Wednesday, February 09, 2011

Stray Thoughts on William Graham Sumner's What Social Classes Owe Each Other

A week or two ago, preparing for class, I reread William Graham Sumner's What Social Classes Owe Each Other (1883). After doing so, I jotted down some of the stray thoughts that occurred to me while rereading it -- nothing fully thought through, just my first impressions -- a set of reader reactions of the sort that I asked my students to do and hand in. But I thought it might make for a nice blog post. Then I forgot to post it.

Coming across the saved post, I had the sad thought that its time had passed, and that it was now too late to post it. I then further reflected that every human being on earth, save a paltry 21 of them, is not in my class; and by no measure aside from the fact that my syllabus has passed it by is this post on a 128-year-old book any more or less relevant now than it was a week and a half ago. So here it is.

In case you've never read Sumner -- and I wouldn't particularly recommend it to anyone who isn't studying intellectual history; unlike many of the books I'm assigning, I don't think it's a Valuable Book That Ought To Be Widely Read (even if it was an influential one, a usefully representative one, and one that made for a good assignment) -- his basic answer to the question of "well, what do social classes owe each other?" is "nothing". (In fact, when I asked my class that very question early on, one student piped up with that entirely apt one-word answer (much to my relief: it showed they got the basic point.))

As a book, I'd have to say that it was both rhetorically masterful and intellectually shoddy.

Rhetorically masterful: even if you don't agree with his viewpoint (and while a lot of contemporary right-wingers say things which are along the same lines, I imagine that fairly few of them would actually support the repeal of, say, child-labor laws), he sweeps you along, until you are filled with emotion over the visceral injustice of taxing one person to help another. How dare you! It is an argument that has a lot of easy, intuitive persuasiveness (as Sumner made it but also -- importantly -- even divorced from his particular articulation of it (hence its insidiousness.)) It sounds right at first blush as long as you don't think about it too hard.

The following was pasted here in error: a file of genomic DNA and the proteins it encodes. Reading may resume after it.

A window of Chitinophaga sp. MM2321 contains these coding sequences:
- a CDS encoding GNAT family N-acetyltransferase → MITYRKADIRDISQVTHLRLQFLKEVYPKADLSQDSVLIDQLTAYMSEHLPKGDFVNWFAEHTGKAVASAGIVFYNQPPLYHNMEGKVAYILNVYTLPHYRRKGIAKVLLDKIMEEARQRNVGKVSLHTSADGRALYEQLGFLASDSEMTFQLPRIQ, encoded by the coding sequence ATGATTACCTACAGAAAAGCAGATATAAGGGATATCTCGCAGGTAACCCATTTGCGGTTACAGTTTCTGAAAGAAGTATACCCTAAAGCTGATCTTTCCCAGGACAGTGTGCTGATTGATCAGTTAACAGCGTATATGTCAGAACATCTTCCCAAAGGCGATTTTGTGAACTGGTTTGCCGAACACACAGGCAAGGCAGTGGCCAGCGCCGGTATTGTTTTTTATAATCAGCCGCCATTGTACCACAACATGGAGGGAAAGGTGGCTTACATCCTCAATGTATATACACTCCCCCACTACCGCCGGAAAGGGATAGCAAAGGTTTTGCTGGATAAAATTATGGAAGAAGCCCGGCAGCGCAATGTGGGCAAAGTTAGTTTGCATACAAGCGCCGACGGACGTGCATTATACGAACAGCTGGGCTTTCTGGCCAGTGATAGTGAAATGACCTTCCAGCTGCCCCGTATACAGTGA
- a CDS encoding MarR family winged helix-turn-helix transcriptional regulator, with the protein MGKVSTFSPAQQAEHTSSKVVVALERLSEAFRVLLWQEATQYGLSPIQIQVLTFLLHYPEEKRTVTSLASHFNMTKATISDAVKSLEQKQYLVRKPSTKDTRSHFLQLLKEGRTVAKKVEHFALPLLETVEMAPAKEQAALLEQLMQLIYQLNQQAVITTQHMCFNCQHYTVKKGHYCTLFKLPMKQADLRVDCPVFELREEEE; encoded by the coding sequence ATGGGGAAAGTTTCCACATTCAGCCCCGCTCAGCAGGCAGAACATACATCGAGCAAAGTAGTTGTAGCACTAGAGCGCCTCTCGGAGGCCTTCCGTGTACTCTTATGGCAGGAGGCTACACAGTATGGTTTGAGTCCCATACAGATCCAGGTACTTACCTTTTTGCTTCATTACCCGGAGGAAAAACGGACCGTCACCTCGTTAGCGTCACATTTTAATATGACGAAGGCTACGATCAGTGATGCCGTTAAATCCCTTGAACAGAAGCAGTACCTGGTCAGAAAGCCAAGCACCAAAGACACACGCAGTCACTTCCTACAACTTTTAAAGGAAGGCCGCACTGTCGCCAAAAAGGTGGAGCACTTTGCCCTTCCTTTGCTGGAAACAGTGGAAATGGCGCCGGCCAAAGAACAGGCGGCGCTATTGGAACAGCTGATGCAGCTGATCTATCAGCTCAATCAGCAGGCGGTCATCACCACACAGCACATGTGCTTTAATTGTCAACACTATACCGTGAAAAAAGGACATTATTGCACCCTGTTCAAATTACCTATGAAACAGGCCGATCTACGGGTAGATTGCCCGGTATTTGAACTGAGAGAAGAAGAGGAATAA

To be sure, Sumner rhetoric isn't particularly subtle. (But then, to be effective, it doesn't have to be.) One aspect that struck me was the language he chose to describe what it is that those pushing social programs (which Sumner mostly defines as not only any economic assistance but even most economic regulation, as well as such things as public schools (I say "mostly" because, as I'll get to in a moment, he isn't always consistent about it)) seek to do for others. Sumner says that the desire was to make the worse off "as comfortable" as others, to fulfill their "desires", give them "everything of which they feel the need", grant them "satisfaction": terms that make you think of an evening out of luxuries. Only once does he let slip and admit that one of the realities that the programs he decries seek to prevent is that of people literally starving to death. (To say nothing of children neglected by their parents, children being denied schooling, people being forced by market conditions to work twelve hour days, working under unsafe conditions, and so forth.) His talk of comfort, desire and satisfaction are, at the least, shockingly misleading, if not downright dishonest.